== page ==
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Why Israel Still Can’t Trust That Obama Has Its Back

When the President of the United States repeatedly says he’s got your back, and in precisely those words, what more can you ask for?

Yet as I read Obama’s interview with Jeff Goldberg in The Atlantic, then his speech to the AIPAC convention, and finally reports of his meeting with Netanyahu, I felt increasingly uneasy. True, Obama went farther than he ever has in reassuring Israel of his commitment to stopping a nuclear Iran. He explicitly mentioned the military option. He upheld Israel’s right to defend itself. He articulated the reasons why a nuclear Iran would be disastrous—from an accelerated nuclear arms race in the Middle East to the threat of a nuclear suitcase in the hands of terrorists. He affirmed, in other words, what we in Israel have been warning about for years.

Why, then, the unease? Because Obama wasn’t speaking primarily to Iran but to Israel. Even when he seemed to be warning Tehran, he was really warning Jerusalem. His goal these last days hasn’t been so much to deter them but us. The headlines got it right: Cool down the war talk. Give sanctions—and diplomacy—a chance.

If this were, say, two years ago, that would be a reasonable request. But it has taken Obama the better part of his first term to finally put in place serious sanctions—and at this late date, the sanctions may still not be strong enough to work. Speaking to AIPAC, Netanyahu implicitly responded to Obama: We gave diplomacy a chance for a decade, and sanctions for the last six years. If you’re asking for more time—when we are now looking at Iran achieving nuclear capacity in months rather than years—the sanctions had better be tougher.

Writing in The New York Times on Friday, Emanuele Ottolenghi of the Foundation for the Defense of Democracies suggested one scenario for effective sanctions:  “a complete United Nations-imposed oil embargo enforced by a naval blockade, as well as total diplomatic isolation.” And, he added, the West must unambiguously warn Iran that it is “willing to inflict devastating harm.”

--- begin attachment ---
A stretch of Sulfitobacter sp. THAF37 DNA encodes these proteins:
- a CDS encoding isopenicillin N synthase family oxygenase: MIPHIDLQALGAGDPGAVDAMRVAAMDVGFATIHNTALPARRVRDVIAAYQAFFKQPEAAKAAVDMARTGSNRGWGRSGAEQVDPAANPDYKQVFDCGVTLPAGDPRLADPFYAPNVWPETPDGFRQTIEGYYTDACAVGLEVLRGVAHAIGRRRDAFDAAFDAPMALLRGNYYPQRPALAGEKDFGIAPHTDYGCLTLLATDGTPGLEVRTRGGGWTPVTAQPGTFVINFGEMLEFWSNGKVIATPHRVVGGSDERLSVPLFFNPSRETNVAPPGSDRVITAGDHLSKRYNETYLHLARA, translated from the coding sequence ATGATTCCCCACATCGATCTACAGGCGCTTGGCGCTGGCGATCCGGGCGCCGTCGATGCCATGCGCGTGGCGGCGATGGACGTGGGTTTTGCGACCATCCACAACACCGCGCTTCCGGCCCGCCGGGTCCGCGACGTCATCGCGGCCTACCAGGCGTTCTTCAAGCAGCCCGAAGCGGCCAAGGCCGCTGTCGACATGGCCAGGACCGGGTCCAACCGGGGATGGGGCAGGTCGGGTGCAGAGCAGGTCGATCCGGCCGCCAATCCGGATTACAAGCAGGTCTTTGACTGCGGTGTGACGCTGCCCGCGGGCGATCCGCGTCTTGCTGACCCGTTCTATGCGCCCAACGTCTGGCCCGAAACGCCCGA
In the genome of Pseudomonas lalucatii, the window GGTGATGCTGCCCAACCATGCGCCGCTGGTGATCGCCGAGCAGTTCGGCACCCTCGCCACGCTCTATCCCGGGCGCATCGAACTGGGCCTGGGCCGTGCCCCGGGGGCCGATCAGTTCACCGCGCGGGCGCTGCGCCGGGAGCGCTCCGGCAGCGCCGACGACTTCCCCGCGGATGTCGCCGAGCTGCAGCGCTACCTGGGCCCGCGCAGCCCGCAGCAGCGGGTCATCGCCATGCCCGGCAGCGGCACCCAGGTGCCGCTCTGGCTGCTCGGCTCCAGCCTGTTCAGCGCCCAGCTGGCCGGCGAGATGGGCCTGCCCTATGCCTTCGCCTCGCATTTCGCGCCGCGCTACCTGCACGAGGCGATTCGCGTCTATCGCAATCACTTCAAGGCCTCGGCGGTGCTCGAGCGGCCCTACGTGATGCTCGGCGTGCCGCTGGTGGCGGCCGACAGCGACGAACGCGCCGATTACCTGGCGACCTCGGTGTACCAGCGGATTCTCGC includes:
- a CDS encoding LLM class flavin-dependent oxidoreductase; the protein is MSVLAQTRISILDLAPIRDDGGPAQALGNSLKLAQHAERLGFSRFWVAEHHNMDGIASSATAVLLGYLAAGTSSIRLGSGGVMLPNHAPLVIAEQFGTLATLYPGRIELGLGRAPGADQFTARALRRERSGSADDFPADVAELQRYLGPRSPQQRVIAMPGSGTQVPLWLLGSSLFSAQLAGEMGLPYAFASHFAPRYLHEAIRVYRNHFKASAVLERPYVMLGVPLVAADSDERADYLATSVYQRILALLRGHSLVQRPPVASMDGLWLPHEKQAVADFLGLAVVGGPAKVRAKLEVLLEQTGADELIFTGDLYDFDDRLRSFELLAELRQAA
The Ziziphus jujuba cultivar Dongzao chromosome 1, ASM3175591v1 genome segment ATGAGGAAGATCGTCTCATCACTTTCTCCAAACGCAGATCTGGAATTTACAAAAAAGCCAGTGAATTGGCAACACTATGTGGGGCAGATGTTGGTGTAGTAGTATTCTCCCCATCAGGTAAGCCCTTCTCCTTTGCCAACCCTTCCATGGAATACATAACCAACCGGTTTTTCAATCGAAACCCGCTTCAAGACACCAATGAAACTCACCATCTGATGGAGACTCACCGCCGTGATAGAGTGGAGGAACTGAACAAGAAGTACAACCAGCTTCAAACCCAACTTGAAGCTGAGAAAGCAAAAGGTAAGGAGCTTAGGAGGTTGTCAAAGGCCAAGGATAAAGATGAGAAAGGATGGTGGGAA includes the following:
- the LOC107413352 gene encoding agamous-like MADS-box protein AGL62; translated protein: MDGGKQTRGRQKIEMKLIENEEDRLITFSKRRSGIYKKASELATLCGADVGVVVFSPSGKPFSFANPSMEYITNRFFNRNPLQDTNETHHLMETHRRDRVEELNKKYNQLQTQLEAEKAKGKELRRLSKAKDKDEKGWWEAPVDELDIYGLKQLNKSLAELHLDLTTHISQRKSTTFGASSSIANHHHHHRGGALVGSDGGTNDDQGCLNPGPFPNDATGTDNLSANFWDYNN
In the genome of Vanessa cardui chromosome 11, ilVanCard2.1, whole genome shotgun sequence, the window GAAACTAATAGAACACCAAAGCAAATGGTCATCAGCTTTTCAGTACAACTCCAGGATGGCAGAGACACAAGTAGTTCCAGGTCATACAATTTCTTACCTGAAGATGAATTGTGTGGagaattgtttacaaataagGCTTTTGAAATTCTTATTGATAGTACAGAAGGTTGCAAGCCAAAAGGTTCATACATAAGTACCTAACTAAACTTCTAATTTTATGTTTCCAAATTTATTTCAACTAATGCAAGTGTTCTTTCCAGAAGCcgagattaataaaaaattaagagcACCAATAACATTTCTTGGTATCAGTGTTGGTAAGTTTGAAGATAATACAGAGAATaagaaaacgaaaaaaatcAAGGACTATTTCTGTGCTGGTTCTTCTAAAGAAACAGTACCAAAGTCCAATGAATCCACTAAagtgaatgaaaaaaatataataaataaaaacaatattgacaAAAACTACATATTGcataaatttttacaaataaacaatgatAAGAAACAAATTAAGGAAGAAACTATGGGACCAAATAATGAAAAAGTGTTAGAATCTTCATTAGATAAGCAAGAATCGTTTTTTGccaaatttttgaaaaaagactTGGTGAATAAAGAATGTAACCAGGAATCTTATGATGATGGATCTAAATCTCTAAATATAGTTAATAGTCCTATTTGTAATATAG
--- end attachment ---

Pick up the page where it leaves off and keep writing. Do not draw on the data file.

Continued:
Obama’s main argument for why Israel and its American friends should trust him on Iran is because he has been Israel’s most dependable ally all along. Look at my record, he’s argued. I believe Obama is a friend—but a problematic friend. True, security cooperation with Israel has been excellent, which is at least partly a result of George W. Bush’s agreement with Israel to enhance military cooperation over this decade – though Obama went farther than Bush in one crucial respect, providing Israel with bunker busters, which Bush withheld.

Still, in recalling his record, Obama omitted some crucial details. Israelis still recall with disbelief how Obama refused to honor Bush’s written commitment to Ariel Sharon—that the U.S. would support settlement blocs being incorporated into Israel proper. And never has an American president treated an Israeli prime minister with such shabbiness as Obama has treated Netanyahu. Indeed one gets the impression that of all the world’s leaders, Obama most detests the prime minister of Israel.

Consider how Obama squandered Netanyahu’s ten-month settlement freeze. Rather than pressing the Palestinians to return to the negotiating table, Obama provoked an ugly public fight with Netanyahu over building in a Jewish neighborhood in East Jerusalem. The message conveyed to the international public by that and other humiliations was that the special relationship was fraying.